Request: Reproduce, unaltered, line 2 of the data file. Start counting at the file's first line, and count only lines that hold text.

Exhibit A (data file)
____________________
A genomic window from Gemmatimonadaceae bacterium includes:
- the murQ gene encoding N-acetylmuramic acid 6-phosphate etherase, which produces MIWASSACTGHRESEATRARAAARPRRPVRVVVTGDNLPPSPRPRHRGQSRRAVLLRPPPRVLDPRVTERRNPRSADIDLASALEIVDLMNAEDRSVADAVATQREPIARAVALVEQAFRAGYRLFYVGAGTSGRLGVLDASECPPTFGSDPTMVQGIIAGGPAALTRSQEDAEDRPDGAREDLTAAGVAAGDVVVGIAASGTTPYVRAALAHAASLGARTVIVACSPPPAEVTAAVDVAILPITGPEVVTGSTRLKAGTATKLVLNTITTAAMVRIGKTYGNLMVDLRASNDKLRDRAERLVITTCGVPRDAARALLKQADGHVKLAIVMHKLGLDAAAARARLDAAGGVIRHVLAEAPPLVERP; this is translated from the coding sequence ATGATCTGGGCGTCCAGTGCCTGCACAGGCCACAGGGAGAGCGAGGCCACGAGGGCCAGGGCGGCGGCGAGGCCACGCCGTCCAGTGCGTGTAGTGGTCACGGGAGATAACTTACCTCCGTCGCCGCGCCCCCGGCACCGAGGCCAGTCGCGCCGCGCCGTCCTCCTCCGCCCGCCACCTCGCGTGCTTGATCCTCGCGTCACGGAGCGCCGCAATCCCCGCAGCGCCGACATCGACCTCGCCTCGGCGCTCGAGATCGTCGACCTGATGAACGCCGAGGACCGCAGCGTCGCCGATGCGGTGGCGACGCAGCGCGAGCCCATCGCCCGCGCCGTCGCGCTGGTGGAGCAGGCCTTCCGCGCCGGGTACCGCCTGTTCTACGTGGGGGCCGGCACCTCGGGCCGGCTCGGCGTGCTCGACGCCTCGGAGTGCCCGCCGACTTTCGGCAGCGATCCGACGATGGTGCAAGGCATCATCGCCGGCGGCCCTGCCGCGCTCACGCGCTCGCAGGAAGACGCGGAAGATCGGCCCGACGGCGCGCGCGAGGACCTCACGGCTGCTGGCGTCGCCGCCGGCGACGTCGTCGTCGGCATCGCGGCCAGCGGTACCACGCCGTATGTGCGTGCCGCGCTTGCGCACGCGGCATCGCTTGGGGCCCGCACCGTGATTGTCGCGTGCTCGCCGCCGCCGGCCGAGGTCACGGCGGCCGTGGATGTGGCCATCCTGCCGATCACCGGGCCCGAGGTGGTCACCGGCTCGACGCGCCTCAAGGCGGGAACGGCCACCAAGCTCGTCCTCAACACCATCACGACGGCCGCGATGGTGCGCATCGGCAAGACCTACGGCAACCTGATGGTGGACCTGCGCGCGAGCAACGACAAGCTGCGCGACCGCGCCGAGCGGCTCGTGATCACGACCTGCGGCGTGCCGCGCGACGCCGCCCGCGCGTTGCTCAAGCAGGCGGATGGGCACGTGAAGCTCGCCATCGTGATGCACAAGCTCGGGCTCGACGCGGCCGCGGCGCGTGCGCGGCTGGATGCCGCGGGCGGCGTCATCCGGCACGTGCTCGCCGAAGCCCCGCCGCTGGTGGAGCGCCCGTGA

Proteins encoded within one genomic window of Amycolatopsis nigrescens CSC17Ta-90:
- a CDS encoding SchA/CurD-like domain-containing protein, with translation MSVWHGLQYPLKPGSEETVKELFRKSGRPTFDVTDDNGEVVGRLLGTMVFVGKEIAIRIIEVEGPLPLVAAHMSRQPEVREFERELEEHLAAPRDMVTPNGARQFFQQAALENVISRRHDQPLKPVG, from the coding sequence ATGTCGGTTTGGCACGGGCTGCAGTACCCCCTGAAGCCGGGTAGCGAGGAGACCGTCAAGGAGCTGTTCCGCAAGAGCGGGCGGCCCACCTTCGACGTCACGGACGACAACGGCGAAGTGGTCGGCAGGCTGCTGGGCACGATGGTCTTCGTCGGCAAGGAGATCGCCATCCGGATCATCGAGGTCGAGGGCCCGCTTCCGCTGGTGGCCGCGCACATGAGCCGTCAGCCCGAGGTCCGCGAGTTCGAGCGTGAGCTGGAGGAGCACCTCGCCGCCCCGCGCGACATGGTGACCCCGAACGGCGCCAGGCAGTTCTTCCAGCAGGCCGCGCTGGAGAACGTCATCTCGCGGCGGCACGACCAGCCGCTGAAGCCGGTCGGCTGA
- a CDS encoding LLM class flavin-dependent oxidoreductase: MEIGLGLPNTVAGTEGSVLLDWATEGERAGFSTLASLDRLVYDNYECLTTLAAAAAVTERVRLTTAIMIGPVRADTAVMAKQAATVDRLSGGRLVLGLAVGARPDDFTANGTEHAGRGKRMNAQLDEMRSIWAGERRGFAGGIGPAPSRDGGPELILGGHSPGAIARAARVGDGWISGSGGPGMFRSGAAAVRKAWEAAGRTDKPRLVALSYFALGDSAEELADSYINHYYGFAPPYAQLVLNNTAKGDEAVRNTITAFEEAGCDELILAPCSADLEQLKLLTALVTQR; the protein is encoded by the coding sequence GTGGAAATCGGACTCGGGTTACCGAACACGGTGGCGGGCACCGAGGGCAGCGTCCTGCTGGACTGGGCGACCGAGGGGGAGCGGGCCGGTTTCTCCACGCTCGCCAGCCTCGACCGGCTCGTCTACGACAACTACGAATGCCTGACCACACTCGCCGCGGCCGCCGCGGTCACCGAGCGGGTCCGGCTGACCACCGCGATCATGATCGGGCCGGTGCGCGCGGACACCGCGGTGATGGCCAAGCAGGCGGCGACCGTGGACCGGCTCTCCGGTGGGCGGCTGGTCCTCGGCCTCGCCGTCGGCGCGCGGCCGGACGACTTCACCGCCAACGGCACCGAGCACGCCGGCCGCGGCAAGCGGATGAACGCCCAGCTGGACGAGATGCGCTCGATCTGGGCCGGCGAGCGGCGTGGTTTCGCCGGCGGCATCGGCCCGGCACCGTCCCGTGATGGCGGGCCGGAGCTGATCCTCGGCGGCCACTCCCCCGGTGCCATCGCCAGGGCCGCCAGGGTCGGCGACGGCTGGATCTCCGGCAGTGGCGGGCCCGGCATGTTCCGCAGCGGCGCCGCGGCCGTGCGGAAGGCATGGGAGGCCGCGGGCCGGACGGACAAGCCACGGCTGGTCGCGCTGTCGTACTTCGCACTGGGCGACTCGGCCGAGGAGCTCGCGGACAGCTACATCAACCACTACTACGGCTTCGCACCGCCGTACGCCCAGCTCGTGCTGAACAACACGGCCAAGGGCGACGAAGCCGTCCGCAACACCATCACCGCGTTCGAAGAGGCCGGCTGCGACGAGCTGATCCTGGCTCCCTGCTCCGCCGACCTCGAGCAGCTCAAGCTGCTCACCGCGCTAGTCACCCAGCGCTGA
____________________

- the murQ gene encoding N-acetylmuramic acid 6-phosphate etherase, which produces MIWASSACTGHRESEATRARAAARPRRPVRVVVTGDNLPPSPRPRHRGQSRRAVLLRPPPRVLDPRVTERRNPRSADIDLASALEIVDLMNAEDRSVADAVATQREPIARAVALVEQAFRAGYRLFYVGAGTSGRLGVLDASECPPTFGSDPTMVQGIIAGGPAALTRSQEDAEDRPDGAREDLTAAGVAAGDVVVGIAASGTTPYVRAALAHAASLGARTVIVACSPPPAEVTAAVDVAILPITGPEVVTGSTRLKAGTATKLVLNTITTAAMVRIGKTYGNLMVDLRASNDKLRDRAERLVITTCGVPRDAARALLKQADGHVKLAIVMHKLGLDAAAARARLDAAGGVIRHVLAEAPPLVERP; this is translated from the coding sequence ATGATCTGGGCGTCCAGTGCCTGCACAGGCCACAGGGAGAGCGAGGCCACGAGGGCCAGGGCGGCGGCGAGGCCACGCCGTCCAGTGCGTGTAGTGGTCACGGGAGATAACTTACCTCCGTCGCCGCGCCCCCGGCACCGAGGCCAGTCGCGCCGCGCCGTCCTCCTCCGCCCGCCACCTCGCGTGCTTGATCCTCGCGTCACGGAGCGCCGCAATCCCCGCAGCGCCGACATCGACCTCGCCTCGGCGCTCGAGATCGTCGACCTGATGAACGCCGAGGACCGCAGCGTCGCCGATGCGGTGGCGACGCAGCGCGAGCCCATCGCCCGCGCCGTCGCGCTGGTGGAGCAGGCCTTCCGCGCCGGGTACCGCCTGTTCTACGTGGGGGCCGGCACCTCGGGCCGGCTCGGCGTGCTCGACGCCTCGGAGTGCCCGCCGACTTTCGGCAGCGATCCGACGATGGTGCAAGGCATCATCGCCGGCGGCCCTGCCGCGCTCACGCGCTCGCAGGAAGACGCGGAAGATCGGCCCGACGGCGCGCGCGAGGACCTCACGGCTGCTGGCGTCGCCGCCGGCGACGTCGTCGTCGGCATCGCGGCCAGCGGTACCACGCCGTATGTGCGTGCCGCGCTTGCGCACGCGGCATCGCTTGGGGCCCGCACCGTGATTGTCGCGTGCTCGCCGCCGCCGGCCGAGGTCACGGCGGCCGTGGATGTGGCCATCCTGCCGATCACCGGGCCCGAGGTGGTCACCGGCTCGACGCGCCTCAAGGCGGGAACGGCCACCAAGCTCGTCCTCAACACCATCACGACGGCCGCGATGGTGCGCATCGGCAAGACCTACGGCAACCTGATGGTGGACCTGCGCGCGAGCAACGACAAGCTGCGCGACCGCGCCGAGCGGCTCGTGATCACGACCTGCGGCGTGCCGCGCGACGCCGCCCGCGCGTTGCTCAAGCAGGCGGATGGGCACGTGAAGCTCGCCATCGTGATGCACAAGCTCGGGCTCGACGCGGCCGCGGCGCGTGCGCGGCTGGATGCCGCGGGCGGCGTCATCCGGCACGTGCTCGCCGAAGCCCCGCCGCTGGTGGAGCGCCCGTGA